The value of takeover deals signed by British companies dropped by more than a quarter in 2019 as big corporates slowed their expansions.
UK companies were involved in 1,403 deals tracked by Mergermarket, a data provider, last year.
They reached a total value of £134.7 billion, according to the data shared with the PA news agency.
It represents a marked climbdown from 2018 when £184.1 billion was spent on 1,657 mergers and acquisitions (M&A).
“UK M&A was slowed by Brexit uncertainty throughout 2019 as corporates withheld high-profile deal-making, with particular worries over the threat of a no-deal scenario,” said Jonathan Klonowski, a research editor at Mergermarket.
He added: “While the election result has provided some short-term confidence to companies, many will be conscious of what the future relationship between the UK and the EU holds.”
Meanwhile, the UK lost ground on its continental counterparts, making up only 18.3% of European M&A, the lowest proportion since 2009.
But data shows that the technology sector bucked the trend, reaching a total spend of £23 billion, its second highest value on record. This follows wider trends both in Europe and around the world.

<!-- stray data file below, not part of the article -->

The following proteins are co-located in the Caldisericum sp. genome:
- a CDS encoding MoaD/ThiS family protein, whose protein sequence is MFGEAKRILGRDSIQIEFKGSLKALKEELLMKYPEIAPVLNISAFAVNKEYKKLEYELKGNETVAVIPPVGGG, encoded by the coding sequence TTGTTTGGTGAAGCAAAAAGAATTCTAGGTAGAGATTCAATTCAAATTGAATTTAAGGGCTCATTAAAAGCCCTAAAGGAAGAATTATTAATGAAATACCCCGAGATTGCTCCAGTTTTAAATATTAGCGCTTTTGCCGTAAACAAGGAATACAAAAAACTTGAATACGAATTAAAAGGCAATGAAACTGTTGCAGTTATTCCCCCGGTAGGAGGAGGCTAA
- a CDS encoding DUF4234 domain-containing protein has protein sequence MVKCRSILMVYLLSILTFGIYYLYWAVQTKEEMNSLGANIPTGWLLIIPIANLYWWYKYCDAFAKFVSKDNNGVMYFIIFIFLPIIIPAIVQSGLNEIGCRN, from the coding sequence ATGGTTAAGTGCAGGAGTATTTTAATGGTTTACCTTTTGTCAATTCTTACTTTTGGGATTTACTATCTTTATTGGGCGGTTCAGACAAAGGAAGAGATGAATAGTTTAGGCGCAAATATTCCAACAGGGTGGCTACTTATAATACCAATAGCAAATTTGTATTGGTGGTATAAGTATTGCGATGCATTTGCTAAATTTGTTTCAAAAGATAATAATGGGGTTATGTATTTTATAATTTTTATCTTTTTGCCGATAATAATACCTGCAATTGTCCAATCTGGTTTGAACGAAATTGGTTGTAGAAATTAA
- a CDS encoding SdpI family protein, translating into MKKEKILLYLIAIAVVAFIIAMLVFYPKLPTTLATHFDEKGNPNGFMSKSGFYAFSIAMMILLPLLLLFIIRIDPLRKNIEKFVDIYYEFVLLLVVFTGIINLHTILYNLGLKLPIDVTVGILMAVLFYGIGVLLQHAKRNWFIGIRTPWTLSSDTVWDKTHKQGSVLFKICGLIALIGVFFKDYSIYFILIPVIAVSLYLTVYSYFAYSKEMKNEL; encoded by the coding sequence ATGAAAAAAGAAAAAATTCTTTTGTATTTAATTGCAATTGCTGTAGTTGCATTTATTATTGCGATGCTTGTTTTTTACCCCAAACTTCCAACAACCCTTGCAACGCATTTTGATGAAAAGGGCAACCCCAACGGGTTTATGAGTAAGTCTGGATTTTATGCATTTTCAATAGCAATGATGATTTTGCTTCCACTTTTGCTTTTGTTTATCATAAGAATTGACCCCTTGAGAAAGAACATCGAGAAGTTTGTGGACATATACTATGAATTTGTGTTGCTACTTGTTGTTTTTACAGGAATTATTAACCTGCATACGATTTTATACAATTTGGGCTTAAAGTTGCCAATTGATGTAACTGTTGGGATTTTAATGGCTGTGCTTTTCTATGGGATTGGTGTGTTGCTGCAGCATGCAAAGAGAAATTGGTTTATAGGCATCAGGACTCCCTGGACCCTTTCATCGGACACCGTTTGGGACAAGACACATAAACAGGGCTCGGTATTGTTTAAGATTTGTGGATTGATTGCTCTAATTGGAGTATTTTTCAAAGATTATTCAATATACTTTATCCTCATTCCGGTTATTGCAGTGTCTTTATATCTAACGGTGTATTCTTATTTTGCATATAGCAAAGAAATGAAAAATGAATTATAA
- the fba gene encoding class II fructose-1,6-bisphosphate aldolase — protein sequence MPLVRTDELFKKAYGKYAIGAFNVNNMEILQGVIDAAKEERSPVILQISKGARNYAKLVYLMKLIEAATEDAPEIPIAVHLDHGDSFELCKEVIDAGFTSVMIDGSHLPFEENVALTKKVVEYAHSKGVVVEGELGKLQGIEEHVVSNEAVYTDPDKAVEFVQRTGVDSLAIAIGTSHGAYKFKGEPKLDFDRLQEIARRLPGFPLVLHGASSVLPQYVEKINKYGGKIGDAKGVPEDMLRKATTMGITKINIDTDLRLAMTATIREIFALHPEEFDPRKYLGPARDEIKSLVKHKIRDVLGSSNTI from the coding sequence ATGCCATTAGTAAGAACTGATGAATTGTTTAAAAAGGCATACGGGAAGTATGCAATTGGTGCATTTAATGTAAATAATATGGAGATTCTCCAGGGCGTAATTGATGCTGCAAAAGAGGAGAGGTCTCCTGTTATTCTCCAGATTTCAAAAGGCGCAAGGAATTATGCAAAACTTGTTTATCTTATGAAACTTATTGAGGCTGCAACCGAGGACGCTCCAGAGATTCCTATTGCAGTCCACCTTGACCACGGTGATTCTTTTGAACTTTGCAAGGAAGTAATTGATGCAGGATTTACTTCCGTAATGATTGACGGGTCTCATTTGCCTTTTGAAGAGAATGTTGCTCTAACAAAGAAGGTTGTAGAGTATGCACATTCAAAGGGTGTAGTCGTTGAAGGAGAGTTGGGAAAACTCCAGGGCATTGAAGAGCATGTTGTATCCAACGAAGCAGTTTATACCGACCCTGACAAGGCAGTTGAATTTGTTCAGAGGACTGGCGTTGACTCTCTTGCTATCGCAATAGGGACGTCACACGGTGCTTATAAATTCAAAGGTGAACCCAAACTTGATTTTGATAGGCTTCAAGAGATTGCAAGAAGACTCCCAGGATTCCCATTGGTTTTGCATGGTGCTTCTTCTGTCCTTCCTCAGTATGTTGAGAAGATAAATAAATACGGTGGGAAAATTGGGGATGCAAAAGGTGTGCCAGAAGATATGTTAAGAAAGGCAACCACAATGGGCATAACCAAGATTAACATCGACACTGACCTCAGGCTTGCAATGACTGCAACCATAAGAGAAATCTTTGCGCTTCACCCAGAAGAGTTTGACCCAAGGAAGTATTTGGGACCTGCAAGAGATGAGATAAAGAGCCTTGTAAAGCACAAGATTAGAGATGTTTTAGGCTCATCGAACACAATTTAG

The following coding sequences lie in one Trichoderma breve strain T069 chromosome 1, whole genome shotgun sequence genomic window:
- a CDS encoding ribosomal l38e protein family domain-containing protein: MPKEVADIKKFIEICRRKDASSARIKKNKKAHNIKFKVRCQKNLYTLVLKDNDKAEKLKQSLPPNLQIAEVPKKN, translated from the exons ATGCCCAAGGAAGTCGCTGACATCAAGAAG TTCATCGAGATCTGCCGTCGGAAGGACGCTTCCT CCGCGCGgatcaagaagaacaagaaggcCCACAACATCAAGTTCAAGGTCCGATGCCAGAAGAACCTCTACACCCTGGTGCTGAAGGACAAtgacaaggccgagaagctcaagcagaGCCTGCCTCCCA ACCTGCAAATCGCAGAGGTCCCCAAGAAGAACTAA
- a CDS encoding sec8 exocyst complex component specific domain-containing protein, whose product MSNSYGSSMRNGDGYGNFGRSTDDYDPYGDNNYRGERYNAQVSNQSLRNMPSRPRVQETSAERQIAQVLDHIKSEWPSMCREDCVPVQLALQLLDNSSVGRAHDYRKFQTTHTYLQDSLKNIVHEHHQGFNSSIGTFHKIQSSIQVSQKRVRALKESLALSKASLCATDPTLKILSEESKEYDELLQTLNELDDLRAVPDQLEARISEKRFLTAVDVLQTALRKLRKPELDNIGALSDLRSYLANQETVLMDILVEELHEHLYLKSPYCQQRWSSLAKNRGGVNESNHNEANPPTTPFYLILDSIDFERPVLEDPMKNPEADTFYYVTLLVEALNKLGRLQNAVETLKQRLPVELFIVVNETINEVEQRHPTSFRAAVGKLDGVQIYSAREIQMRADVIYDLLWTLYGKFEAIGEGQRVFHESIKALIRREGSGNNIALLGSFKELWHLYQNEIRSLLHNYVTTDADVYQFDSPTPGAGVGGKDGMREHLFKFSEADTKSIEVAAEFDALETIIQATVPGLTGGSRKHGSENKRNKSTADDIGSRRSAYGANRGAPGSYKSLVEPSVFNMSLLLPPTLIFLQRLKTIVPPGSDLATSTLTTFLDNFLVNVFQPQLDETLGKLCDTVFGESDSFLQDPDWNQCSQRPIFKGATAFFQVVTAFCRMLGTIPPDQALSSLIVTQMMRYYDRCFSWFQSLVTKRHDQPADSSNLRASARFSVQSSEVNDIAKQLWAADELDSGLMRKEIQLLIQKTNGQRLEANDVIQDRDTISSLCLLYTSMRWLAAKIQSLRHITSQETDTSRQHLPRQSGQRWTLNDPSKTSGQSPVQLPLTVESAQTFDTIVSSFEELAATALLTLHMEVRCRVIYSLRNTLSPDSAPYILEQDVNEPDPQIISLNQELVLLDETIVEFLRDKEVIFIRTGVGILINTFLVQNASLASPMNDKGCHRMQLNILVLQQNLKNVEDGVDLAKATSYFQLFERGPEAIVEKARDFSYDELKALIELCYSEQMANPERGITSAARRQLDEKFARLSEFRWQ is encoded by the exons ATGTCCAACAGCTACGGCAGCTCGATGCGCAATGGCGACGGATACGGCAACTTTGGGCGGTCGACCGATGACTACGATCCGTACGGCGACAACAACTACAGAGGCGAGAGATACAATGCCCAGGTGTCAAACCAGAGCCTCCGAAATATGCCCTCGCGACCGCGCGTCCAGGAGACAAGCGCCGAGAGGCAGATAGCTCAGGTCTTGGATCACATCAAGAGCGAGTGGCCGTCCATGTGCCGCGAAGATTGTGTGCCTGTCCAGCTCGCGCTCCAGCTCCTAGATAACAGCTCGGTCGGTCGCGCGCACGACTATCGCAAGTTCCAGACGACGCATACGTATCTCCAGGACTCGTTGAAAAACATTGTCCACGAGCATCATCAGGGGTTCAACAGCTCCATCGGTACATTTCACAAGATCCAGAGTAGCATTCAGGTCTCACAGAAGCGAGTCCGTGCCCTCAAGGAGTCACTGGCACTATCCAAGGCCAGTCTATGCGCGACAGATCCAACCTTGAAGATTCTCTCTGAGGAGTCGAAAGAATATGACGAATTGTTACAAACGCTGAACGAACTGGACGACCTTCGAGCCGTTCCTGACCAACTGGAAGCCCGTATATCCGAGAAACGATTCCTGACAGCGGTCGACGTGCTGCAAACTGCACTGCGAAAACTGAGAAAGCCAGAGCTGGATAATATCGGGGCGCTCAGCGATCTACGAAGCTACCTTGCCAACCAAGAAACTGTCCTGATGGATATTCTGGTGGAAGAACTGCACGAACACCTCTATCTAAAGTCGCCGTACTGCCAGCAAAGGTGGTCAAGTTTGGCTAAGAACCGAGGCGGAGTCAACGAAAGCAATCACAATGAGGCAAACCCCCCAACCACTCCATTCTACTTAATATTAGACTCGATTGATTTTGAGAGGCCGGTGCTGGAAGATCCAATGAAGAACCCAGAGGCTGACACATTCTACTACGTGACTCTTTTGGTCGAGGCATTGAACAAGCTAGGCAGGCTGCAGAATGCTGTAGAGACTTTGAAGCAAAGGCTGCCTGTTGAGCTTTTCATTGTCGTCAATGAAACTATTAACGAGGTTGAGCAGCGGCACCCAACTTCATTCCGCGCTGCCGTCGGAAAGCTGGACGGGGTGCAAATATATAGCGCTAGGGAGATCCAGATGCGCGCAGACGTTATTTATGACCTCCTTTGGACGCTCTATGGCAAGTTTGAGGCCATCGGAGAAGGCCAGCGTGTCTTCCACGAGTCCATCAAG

The fallback came largely from a slowdown in corporate spending and private equity investors picked up some of the tab.
Deals run by the investment firms soared, with private equity buyouts hitting their highest annual value since the financial crisis. More than £42 billion was spent by private equity houses to buy 259 companies, a 58% rise on 2018.
It was a drop in the value of the pound that really encouraged private equity firms to invest their funds in UK companies, going after large and listed players, Mr Klonowski said.
“With the availability of cheap financing and capital still to deploy, continued high-levels of private equity spending can be expected in the coming year,” he added.
Foreign investment fell by 19% to £98.2 billion over 566 deals, the lowest number since 2013.
August Graham is PA City Reporter.